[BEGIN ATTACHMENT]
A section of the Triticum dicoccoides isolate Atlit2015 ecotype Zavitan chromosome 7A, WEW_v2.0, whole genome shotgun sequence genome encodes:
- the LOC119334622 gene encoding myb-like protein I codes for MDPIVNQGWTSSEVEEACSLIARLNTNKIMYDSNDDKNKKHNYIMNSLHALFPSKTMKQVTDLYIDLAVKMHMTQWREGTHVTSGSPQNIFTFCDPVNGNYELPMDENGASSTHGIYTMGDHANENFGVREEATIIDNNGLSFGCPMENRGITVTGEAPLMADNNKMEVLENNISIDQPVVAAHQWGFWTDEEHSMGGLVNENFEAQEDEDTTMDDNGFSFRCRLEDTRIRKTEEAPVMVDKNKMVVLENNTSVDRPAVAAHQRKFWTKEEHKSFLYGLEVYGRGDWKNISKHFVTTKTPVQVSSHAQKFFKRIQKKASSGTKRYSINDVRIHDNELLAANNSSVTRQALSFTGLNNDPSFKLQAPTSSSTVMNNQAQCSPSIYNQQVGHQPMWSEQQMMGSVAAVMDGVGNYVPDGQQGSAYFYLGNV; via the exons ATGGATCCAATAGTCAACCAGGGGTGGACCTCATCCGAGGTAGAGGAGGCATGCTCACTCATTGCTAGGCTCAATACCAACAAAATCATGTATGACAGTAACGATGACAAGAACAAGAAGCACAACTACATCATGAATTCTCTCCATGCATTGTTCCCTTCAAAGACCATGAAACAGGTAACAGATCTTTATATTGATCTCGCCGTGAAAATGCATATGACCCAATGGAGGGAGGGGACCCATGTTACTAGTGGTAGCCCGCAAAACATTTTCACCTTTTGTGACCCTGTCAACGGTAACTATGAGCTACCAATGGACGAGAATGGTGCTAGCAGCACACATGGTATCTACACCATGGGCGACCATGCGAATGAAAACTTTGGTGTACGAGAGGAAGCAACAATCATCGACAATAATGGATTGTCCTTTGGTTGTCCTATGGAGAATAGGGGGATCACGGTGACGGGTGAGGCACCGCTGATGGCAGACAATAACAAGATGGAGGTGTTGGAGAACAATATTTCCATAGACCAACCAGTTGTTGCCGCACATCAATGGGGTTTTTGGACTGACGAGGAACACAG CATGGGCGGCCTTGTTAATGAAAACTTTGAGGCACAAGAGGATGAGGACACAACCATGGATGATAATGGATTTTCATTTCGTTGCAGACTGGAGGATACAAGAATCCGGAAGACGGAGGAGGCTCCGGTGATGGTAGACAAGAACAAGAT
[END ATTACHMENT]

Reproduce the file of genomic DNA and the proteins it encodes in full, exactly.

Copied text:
A section of the Triticum dicoccoides isolate Atlit2015 ecotype Zavitan chromosome 7A, WEW_v2.0, whole genome shotgun sequence genome encodes:
- the LOC119334622 gene encoding myb-like protein I codes for MDPIVNQGWTSSEVEEACSLIARLNTNKIMYDSNDDKNKKHNYIMNSLHALFPSKTMKQVTDLYIDLAVKMHMTQWREGTHVTSGSPQNIFTFCDPVNGNYELPMDENGASSTHGIYTMGDHANENFGVREEATIIDNNGLSFGCPMENRGITVTGEAPLMADNNKMEVLENNISIDQPVVAAHQWGFWTDEEHSMGGLVNENFEAQEDEDTTMDDNGFSFRCRLEDTRIRKTEEAPVMVDKNKMVVLENNTSVDRPAVAAHQRKFWTKEEHKSFLYGLEVYGRGDWKNISKHFVTTKTPVQVSSHAQKFFKRIQKKASSGTKRYSINDVRIHDNELLAANNSSVTRQALSFTGLNNDPSFKLQAPTSSSTVMNNQAQCSPSIYNQQVGHQPMWSEQQMMGSVAAVMDGVGNYVPDGQQGSAYFYLGNV; via the exons ATGGATCCAATAGTCAACCAGGGGTGGACCTCATCCGAGGTAGAGGAGGCATGCTCACTCATTGCTAGGCTCAATACCAACAAAATCATGTATGACAGTAACGATGACAAGAACAAGAAGCACAACTACATCATGAATTCTCTCCATGCATTGTTCCCTTCAAAGACCATGAAACAGGTAACAGATCTTTATATTGATCTCGCCGTGAAAATGCATATGACCCAATGGAGGGAGGGGACCCATGTTACTAGTGGTAGCCCGCAAAACATTTTCACCTTTTGTGACCCTGTCAACGGTAACTATGAGCTACCAATGGACGAGAATGGTGCTAGCAGCACACATGGTATCTACACCATGGGCGACCATGCGAATGAAAACTTTGGTGTACGAGAGGAAGCAACAATCATCGACAATAATGGATTGTCCTTTGGTTGTCCTATGGAGAATAGGGGGATCACGGTGACGGGTGAGGCACCGCTGATGGCAGACAATAACAAGATGGAGGTGTTGGAGAACAATATTTCCATAGACCAACCAGTTGTTGCCGCACATCAATGGGGTTTTTGGACTGACGAGGAACACAG CATGGGCGGCCTTGTTAATGAAAACTTTGAGGCACAAGAGGATGAGGACACAACCATGGATGATAATGGATTTTCATTTCGTTGCAGACTGGAGGATACAAGAATCCGGAAGACGGAGGAGGCTCCGGTGATGGTAGACAAGAACAAGAT